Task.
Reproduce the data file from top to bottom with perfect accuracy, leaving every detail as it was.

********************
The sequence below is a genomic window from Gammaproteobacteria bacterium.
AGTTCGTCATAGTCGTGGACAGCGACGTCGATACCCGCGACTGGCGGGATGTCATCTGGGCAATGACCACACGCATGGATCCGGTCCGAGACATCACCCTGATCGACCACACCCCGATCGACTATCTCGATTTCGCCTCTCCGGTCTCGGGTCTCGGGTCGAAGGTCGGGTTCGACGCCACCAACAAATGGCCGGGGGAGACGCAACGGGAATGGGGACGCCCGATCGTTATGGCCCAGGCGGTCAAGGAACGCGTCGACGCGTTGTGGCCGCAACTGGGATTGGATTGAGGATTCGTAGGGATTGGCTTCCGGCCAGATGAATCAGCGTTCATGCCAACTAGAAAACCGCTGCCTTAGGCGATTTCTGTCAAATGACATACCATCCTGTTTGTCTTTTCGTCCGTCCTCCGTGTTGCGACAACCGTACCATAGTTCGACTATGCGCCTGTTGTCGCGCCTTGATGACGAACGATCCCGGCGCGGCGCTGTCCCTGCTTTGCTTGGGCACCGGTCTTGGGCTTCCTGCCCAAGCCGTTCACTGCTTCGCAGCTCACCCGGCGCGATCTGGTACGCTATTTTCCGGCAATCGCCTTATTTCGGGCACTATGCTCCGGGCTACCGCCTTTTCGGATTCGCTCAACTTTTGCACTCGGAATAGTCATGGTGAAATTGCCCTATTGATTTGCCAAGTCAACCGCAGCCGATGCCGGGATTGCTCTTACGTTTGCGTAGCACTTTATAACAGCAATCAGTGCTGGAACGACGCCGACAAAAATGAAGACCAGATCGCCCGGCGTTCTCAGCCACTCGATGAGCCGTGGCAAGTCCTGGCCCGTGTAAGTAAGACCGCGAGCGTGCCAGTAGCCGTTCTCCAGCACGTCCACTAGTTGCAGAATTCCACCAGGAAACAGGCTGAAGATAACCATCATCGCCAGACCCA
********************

The sequence below is a genomic window from Gammaproteobacteria bacterium.
AGTTCGTCATAGTCGTGGACAGCGACGTCGATACCCGCGACTGGCGGGATGTCATCTGGGCAATGACCACACGCATGGATCCGGTCCGAGACATCACCCTGATCGACCACACCCCGATCGACTATCTCGATTTCGCCTCTCCGGTCTCGGGTCTCGGGTCGAAGGTCGGGTTCGACGCCACCAACAAATGGCCGGGGGAGACGCAACGGGAATGGGGACGCCCGATCGTTATGGCCCAGGCGGTCAAGGAACGCGTCGACGCGTTGTGGCCGCAACTGGGATTGGATTGAGGATTCGTAGGGATTGGCTTCCGGCCAGATGAATCAGCGTTCATGCCAACTAGAAAACCGCTGCCTTAGGCGATTTCTGTCAAATGACATACCATCCTGTTTGTCTTTTCGTCCGTCCTCCGTGTTGCGACAACCGTACCATAGTTCGACTATGCGCCTGTTGTCGCGCCTTGATGACGAACGATCCCGGCGCGGCGCTGTCCCTGCTTTGCTTGGGCACCGGTCTTGGGCTTCCTGCCCAAGCCGTTCACTGCTTCGCAGCTCACCCGGCGCGATCTGGTACGCTATTTTCCGGCAATCGCCTTATTTCGGGCACTATGCTCCGGGCTACCGCCTTTTCGGATTCGCTCAACTTTTGCACTCGGAATAGTCATGGTGAAATTGCCCTATTGATTTGCCAAGTCAACCGCAGCCGATGCCGGGATTGCTCTTACGTTTGCGTAGCACTTTATAACAGCAATCAGTGCTGGAACGACGCCGACAAAAATGAAGACCAGATCGCCCGGCGTTCTCAGCCACTCGATGAGCCGTGGCAAGTCCTGGCCCGTGTAAGTAAGACCGCGAGCGTGCCAGTAGCCGTTCTCCAGCACGTCCACTAGTTGCAGAATTCCACCAGGAAACAGGCTGAAGATAACCATCATCGCCAGACCCA